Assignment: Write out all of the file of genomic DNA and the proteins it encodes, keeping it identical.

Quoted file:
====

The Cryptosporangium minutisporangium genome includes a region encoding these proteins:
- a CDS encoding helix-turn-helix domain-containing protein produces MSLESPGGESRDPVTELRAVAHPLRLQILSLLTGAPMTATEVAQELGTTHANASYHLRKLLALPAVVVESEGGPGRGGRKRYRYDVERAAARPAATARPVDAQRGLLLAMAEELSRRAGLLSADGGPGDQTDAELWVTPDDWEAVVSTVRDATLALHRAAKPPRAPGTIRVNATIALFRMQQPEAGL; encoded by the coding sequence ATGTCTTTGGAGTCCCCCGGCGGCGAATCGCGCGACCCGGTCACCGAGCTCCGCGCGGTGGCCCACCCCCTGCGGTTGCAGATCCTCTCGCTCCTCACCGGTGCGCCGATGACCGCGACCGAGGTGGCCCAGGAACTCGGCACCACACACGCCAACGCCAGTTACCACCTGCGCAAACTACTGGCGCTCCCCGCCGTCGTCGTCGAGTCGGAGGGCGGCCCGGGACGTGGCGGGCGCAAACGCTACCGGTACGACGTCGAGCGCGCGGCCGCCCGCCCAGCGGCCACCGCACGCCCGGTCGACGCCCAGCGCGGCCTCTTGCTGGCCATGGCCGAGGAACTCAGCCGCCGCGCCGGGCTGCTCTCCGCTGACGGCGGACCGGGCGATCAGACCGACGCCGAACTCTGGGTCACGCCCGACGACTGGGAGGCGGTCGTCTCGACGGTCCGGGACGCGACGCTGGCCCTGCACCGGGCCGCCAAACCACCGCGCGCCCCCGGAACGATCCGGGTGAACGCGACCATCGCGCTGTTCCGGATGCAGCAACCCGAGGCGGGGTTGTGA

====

The Cryptosporangium minutisporangium genome includes a region encoding these proteins:
- a CDS encoding helix-turn-helix domain-containing protein produces MSLESPGGESRDPVTELRAVAHPLRLQILSLLTGAPMTATEVAQELGTTHANASYHLRKLLALPAVVVESEGGPGRGGRKRYRYDVERAAARPAATARPVDAQRGLLLAMAEELSRRAGLLSADGGPGDQTDAELWVTPDDWEAVVSTVRDATLALHRAAKPPRAPGTIRVNATIALFRMQQPEAGL; encoded by the coding sequence ATGTCTTTGGAGTCCCCCGGCGGCGAATCGCGCGACCCGGTCACCGAGCTCCGCGCGGTGGCCCACCCCCTGCGGTTGCAGATCCTCTCGCTCCTCACCGGTGCGCCGATGACCGCGACCGAGGTGGCCCAGGAACTCGGCACCACACACGCCAACGCCAGTTACCACCTGCGCAAACTACTGGCGCTCCCCGCCGTCGTCGTCGAGTCGGAGGGCGGCCCGGGACGTGGCGGGCGCAAACGCTACCGGTACGACGTCGAGCGCGCGGCCGCCCGCCCAGCGGCCACCGCACGCCCGGTCGACGCCCAGCGCGGCCTCTTGCTGGCCATGGCCGAGGAACTCAGCCGCCGCGCCGGGCTGCTCTCCGCTGACGGCGGACCGGGCGATCAGACCGACGCCGAACTCTGGGTCACGCCCGACGACTGGGAGGCGGTCGTCTCGACGGTCCGGGACGCGACGCTGGCCCTGCACCGGGCCGCCAAACCACCGCGCGCCCCCGGAACGATCCGGGTGAACGCGACCATCGCGCTGTTCCGGATGCAGCAACCCGAGGCGGGGTTGTGA